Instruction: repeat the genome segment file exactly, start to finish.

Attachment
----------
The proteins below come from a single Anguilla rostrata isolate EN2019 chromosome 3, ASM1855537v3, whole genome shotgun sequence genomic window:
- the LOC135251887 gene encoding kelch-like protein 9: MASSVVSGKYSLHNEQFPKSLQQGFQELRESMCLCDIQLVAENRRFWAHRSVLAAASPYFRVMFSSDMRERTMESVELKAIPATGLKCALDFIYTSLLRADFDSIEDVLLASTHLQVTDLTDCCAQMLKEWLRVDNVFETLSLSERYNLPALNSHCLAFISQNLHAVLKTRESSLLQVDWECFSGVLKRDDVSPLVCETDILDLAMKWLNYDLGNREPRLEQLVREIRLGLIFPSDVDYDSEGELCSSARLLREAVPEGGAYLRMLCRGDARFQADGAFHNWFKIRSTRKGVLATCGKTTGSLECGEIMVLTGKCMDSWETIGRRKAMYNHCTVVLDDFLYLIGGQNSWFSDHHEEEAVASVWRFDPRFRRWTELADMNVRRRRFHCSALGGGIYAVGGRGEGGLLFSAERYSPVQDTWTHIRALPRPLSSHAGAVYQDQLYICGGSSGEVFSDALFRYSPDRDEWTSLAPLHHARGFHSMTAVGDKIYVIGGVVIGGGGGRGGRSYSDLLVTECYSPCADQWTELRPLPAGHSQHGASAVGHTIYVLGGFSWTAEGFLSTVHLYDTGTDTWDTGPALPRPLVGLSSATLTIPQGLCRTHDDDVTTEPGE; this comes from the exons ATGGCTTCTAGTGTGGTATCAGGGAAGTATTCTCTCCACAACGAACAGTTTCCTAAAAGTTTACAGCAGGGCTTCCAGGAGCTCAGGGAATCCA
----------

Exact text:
The proteins below come from a single Anguilla rostrata isolate EN2019 chromosome 3, ASM1855537v3, whole genome shotgun sequence genomic window:
- the LOC135251887 gene encoding kelch-like protein 9: MASSVVSGKYSLHNEQFPKSLQQGFQELRESMCLCDIQLVAENRRFWAHRSVLAAASPYFRVMFSSDMRERTMESVELKAIPATGLKCALDFIYTSLLRADFDSIEDVLLASTHLQVTDLTDCCAQMLKEWLRVDNVFETLSLSERYNLPALNSHCLAFISQNLHAVLKTRESSLLQVDWECFSGVLKRDDVSPLVCETDILDLAMKWLNYDLGNREPRLEQLVREIRLGLIFPSDVDYDSEGELCSSARLLREAVPEGGAYLRMLCRGDARFQADGAFHNWFKIRSTRKGVLATCGKTTGSLECGEIMVLTGKCMDSWETIGRRKAMYNHCTVVLDDFLYLIGGQNSWFSDHHEEEAVASVWRFDPRFRRWTELADMNVRRRRFHCSALGGGIYAVGGRGEGGLLFSAERYSPVQDTWTHIRALPRPLSSHAGAVYQDQLYICGGSSGEVFSDALFRYSPDRDEWTSLAPLHHARGFHSMTAVGDKIYVIGGVVIGGGGGRGGRSYSDLLVTECYSPCADQWTELRPLPAGHSQHGASAVGHTIYVLGGFSWTAEGFLSTVHLYDTGTDTWDTGPALPRPLVGLSSATLTIPQGLCRTHDDDVTTEPGE; this comes from the exons ATGGCTTCTAGTGTGGTATCAGGGAAGTATTCTCTCCACAACGAACAGTTTCCTAAAAGTTTACAGCAGGGCTTCCAGGAGCTCAGGGAATCCA